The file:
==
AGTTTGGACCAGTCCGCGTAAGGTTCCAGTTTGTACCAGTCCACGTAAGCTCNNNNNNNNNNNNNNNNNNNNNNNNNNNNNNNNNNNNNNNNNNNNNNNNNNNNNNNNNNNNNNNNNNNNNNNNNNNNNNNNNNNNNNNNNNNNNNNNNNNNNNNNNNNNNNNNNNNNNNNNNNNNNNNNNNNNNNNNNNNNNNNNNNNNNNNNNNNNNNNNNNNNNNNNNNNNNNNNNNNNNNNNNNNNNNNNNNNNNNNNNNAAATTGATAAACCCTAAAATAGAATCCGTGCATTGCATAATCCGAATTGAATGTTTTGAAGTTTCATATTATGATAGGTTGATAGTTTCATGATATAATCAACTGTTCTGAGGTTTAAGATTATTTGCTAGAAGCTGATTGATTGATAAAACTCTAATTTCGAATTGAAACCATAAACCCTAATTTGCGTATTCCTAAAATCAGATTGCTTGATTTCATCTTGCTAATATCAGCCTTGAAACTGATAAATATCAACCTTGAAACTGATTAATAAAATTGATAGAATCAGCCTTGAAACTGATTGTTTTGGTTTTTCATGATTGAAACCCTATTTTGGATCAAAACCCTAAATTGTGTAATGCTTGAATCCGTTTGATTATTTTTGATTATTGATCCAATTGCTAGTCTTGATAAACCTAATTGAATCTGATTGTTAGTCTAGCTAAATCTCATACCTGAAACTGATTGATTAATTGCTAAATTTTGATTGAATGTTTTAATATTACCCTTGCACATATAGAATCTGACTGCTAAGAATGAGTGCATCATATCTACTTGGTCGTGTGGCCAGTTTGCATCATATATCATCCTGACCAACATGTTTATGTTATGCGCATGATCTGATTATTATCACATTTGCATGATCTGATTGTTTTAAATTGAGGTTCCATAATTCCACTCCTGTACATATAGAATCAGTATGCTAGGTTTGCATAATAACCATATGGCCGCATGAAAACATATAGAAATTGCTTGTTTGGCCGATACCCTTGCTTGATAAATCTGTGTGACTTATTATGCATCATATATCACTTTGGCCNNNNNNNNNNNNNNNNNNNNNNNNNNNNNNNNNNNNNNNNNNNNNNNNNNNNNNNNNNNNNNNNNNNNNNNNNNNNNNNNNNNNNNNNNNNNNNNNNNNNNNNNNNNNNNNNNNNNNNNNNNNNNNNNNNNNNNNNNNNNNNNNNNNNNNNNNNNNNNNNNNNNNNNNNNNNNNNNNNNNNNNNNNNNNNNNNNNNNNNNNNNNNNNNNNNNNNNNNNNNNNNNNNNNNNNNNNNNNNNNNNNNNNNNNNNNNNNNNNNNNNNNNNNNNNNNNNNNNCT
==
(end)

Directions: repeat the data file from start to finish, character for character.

AGTTTGGACCAGTCCGCGTAAGGTTCCAGTTTGTACCAGTCCACGTAAGCTCNNNNNNNNNNNNNNNNNNNNNNNNNNNNNNNNNNNNNNNNNNNNNNNNNNNNNNNNNNNNNNNNNNNNNNNNNNNNNNNNNNNNNNNNNNNNNNNNNNNNNNNNNNNNNNNNNNNNNNNNNNNNNNNNNNNNNNNNNNNNNNNNNNNNNNNNNNNNNNNNNNNNNNNNNNNNNNNNNNNNNNNNNNNNNNNNNNNNNNNNNNAAATTGATAAACCCTAAAATAGAATCCGTGCATTGCATAATCCGAATTGAATGTTTTGAAGTTTCATATTATGATAGGTTGATAGTTTCATGATATAATCAACTGTTCTGAGGTTTAAGATTATTTGCTAGAAGCTGATTGATTGATAAAACTCTAATTTCGAATTGAAACCATAAACCCTAATTTGCGTATTCCTAAAATCAGATTGCTTGATTTCATCTTGCTAATATCAGCCTTGAAACTGATAAATATCAACCTTGAAACTGATTAATAAAATTGATAGAATCAGCCTTGAAACTGATTGTTTTGGTTTTTCATGATTGAAACCCTATTTTGGATCAAAACCCTAAATTGTGTAATGCTTGAATCCGTTTGATTATTTTTGATTATTGATCCAATTGCTAGTCTTGATAAACCTAATTGAATCTGATTGTTAGTCTAGCTAAATCTCATACCTGAAACTGATTGATTAATTGCTAAATTTTGATTGAATGTTTTAATATTACCCTTGCACATATAGAATCTGACTGCTAAGAATGAGTGCATCATATCTACTTGGTCGTGTGGCCAGTTTGCATCATATATCATCCTGACCAACATGTTTATGTTATGCGCATGATCTGATTATTATCACATTTGCATGATCTGATTGTTTTAAATTGAGGTTCCATAATTCCACTCCTGTACATATAGAATCAGTATGCTAGGTTTGCATAATAACCATATGGCCGCATGAAAACATATAGAAATTGCTTGTTTGGCCGATACCCTTGCTTGATAAATCTGTGTGACTTATTATGCATCATATATCACTTTGGCCNNNNNNNNNNNNNNNNNNNNNNNNNNNNNNNNNNNNNNNNNNNNNNNNNNNNNNNNNNNNNNNNNNNNNNNNNNNNNNNNNNNNNNNNNNNNNNNNNNNNNNNNNNNNNNNNNNNNNNNNNNNNNNNNNNNNNNNNNNNNNNNNNNNNNNNNNNNNNNNNNNNNNNNNNNNNNNNNNNNNNNNNNNNNNNNNNNNNNNNNNNNNNNNNNNNNNNNNNNNNNNNNNNNNNNNNNNNNNNNNNNNNNNNNNNNNNNNNNNNNNNNNNNNNNNNNNNNNNCT